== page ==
• Storage locations if there are no appropriate civilian sites;
  • Quick set-up and tear-down of pop-up vaccination clinics where needed, including possibly using the CAF’s reserve forces’ infrastructure located throughout the country in many urban centres; and
  • While not a pressing matter nor of direct relevance to domestic efforts, consideration for employing the CAF to assist in vaccine distribution to and in other countries lacking such capacities should such requests arise

It should be remembered that efforts to combat COVID-19 took away from operational capacity from other CAF missions, both in Canada and overseas, and that any substantial role in facilitating vaccination – expected to be a months-long process – would need to be balanced with other priorities.

Further, governments must be mindful of the optics of using the military in the course of advancing a public health program, especially given the proliferation of misinformation and conspiracy theories around COVID-19. Though the vast majority of Canadians would likely be happy to see uniformed soldiers giving citizens a medical shot or transporting vaccines across the country, this could further an impression of those already skeptical of Canada’s handling of the pandemic of the vaccine as a vector of social control.

Furthermore, governments have remained ambiguous as to whether the vaccine(s) will be mandatory or not, with many public health experts advising it should be voluntary but with a strong public messaging campaign to alleviate concerns associated with ‘vaccine hesitancy,’ many of which are reasonable given the pace at which these vaccines have been developed. This is a critical component of the entire pandemic strategy as vaccine uptake will most likely have to be around 60-70 percent to achieve herd immunity, with some government estimates of upwards of 35 percent of the population falling into the ‘vaccine hesitancy’ category; for perspective, the vaccination level during the H1N1 pandemic in Canada was 41 percent.

The voluntary uptake level will be much higher for COVID-19 given its massive, country-wide socio-economic effects, but a national registry and monitoring program will have to be used to track vaccinations given the two-dose nature of the vaccine candidates. Such a program could potentially be used to locate and deploy additional resources to areas where vaccine uptake is lower than desired. These are important but complex issues, with any role of the CAF in these being highly constrained and/or completely absent. This includes:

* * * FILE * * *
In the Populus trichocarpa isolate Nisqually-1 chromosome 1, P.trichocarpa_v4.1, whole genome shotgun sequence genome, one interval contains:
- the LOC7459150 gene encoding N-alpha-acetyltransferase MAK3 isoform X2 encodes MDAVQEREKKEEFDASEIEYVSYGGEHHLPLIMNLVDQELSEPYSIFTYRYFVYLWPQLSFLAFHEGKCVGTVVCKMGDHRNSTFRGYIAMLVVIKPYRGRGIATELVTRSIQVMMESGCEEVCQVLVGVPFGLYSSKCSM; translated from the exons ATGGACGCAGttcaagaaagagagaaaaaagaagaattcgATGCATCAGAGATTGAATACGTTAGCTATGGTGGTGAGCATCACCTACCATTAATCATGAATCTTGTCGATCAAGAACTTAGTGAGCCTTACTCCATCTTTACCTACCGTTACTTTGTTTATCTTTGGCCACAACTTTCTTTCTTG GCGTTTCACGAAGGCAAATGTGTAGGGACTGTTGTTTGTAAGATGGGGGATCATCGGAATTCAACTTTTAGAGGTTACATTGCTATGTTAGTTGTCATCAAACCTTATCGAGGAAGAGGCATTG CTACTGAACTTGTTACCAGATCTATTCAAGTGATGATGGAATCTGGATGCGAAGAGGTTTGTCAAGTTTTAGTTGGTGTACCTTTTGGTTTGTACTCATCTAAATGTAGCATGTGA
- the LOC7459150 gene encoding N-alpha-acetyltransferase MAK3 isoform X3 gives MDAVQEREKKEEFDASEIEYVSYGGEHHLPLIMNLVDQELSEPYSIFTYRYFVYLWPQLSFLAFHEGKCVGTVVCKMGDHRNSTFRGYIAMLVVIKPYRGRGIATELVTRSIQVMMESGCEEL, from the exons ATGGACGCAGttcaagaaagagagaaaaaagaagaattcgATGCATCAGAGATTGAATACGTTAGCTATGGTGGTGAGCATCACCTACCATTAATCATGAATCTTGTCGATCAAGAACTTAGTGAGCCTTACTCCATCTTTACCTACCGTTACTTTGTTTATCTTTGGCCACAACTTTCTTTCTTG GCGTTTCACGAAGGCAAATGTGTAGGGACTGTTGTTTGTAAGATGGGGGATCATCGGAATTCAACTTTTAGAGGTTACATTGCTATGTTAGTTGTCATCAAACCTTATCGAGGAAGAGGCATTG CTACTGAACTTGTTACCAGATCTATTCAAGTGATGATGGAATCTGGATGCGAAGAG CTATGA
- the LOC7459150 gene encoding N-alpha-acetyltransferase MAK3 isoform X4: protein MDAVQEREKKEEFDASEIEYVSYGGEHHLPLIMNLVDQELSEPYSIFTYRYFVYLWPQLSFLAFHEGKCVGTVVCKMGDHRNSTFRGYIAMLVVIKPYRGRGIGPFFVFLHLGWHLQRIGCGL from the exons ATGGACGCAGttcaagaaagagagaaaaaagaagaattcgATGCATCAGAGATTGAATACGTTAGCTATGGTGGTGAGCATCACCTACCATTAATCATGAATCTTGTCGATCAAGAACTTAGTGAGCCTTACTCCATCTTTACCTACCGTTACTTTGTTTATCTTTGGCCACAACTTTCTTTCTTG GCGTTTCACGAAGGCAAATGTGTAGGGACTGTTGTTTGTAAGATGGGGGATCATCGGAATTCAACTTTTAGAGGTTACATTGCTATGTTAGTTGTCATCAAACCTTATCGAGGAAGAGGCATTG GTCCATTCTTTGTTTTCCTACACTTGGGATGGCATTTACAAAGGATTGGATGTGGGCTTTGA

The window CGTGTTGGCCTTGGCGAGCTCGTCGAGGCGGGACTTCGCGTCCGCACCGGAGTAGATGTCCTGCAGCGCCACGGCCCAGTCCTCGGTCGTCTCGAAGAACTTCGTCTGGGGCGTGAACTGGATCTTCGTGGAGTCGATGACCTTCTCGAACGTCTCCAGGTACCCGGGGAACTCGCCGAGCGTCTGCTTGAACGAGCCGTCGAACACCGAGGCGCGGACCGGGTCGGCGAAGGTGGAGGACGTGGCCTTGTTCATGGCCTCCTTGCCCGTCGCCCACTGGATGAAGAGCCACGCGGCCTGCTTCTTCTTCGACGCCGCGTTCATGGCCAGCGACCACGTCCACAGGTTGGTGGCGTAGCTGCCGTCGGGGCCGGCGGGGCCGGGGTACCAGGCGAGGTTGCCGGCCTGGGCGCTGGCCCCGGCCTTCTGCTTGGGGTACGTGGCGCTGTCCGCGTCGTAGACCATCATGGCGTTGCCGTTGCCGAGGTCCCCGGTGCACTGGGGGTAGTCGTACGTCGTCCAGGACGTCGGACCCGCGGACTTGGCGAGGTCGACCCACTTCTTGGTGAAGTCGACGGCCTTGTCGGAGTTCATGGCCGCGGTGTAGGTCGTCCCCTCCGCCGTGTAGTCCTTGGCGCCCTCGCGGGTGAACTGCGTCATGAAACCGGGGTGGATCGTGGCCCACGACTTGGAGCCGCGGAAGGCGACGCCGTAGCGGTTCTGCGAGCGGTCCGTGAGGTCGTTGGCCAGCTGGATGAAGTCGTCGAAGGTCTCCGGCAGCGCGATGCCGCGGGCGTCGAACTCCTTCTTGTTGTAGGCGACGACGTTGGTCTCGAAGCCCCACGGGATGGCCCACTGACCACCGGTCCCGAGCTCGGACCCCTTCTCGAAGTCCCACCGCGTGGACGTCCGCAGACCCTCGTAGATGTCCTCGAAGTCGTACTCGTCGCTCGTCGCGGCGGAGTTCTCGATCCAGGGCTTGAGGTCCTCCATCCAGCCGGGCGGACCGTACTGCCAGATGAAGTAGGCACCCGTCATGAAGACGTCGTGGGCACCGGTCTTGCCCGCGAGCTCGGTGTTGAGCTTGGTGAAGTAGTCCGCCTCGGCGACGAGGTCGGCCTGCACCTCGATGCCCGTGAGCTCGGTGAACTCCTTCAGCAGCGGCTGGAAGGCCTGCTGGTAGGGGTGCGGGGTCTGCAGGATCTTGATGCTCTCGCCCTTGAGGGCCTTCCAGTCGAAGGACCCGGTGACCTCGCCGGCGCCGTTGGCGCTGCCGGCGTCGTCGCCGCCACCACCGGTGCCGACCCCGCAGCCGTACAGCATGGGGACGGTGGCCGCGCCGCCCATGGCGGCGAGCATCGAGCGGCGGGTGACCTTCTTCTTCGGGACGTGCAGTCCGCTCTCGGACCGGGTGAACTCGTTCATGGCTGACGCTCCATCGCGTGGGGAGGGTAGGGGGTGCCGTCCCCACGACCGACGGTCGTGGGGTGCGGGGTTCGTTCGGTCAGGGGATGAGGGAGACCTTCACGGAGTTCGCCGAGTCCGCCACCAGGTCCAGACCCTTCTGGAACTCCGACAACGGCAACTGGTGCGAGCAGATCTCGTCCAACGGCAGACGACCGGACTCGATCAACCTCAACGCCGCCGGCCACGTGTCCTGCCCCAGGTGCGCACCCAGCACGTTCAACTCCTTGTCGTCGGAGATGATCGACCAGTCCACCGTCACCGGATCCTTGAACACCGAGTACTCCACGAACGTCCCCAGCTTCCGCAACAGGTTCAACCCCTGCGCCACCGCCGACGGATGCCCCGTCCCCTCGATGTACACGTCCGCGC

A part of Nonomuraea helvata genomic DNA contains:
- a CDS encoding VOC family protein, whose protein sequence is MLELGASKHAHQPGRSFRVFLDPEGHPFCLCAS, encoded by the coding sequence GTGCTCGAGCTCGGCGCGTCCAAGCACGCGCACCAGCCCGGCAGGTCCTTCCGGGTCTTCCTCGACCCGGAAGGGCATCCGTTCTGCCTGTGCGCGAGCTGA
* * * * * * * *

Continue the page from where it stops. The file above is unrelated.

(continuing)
• Making it clear to Canadians that federally Public Health Agency of Canada (PHAC) and health authorities provincially are the lead agencies responsible for the vaccine rollout. Unlike America’s Operation Warp Speed which is an operation led by a US military general, the CAF is not, nor should be, in charge of Canada’s vaccine rollout plan, but rather play a supporting role to civilian agencies;
  • All public health messaging should stem from relevant health authorities. The CAF should not be prescribing to Canadians what they should be doing in terms of public health (they do, however, have this authority and role with respect to military members);
  • No enforcement responsibilities should the vaccine(s) become mandatory or monitoring ‘immunity passports’ should these be brought in as a way to identify those who have been vaccinated and the waiving of certain public health rules for them;
  • Not in charge of data collection and analyses of Canadians’ information regarding vaccinations; and
  • Avoid being in charge of the security of the vaccines, and even supporting roles in this regard should be minimal unless there is no alternative

The Canadian Armed Forces do have a role to play in making this next phase of COVID response – vaccine distribution – more effective than previous ones, which sadly led to deaths and other hardships that were likely avoidable had governments reacted in a faster, more coordinated fashion. The focus is shifting for the CAF but the purpose remains the same: support the actions and policies of responsible civilian authorities, ensuring these efforts reflect the types of assistance the CAF has traditionally done domestically.

The addition of military assets or expertise, however, is not a magical corrective to mistakes made at, nor a replacement for, the political and bureaucratic level. In other words, “Super CAF” is not going to come to our collective rescue, but intelligent deployment of the military could ease the burden on other parts of government, if they are willing to plan and execute in a clear, coordinated and coherent manner the response to what will, hopefully, be the final phase of this pandemic.

Carter Vance is a former Junior Research Fellow with the NATO Association of Canada and holds an MA in Political Economy from Carleton University. Adam P. MacDonald is a PhD student in the Political Science Department at Dalhousie University.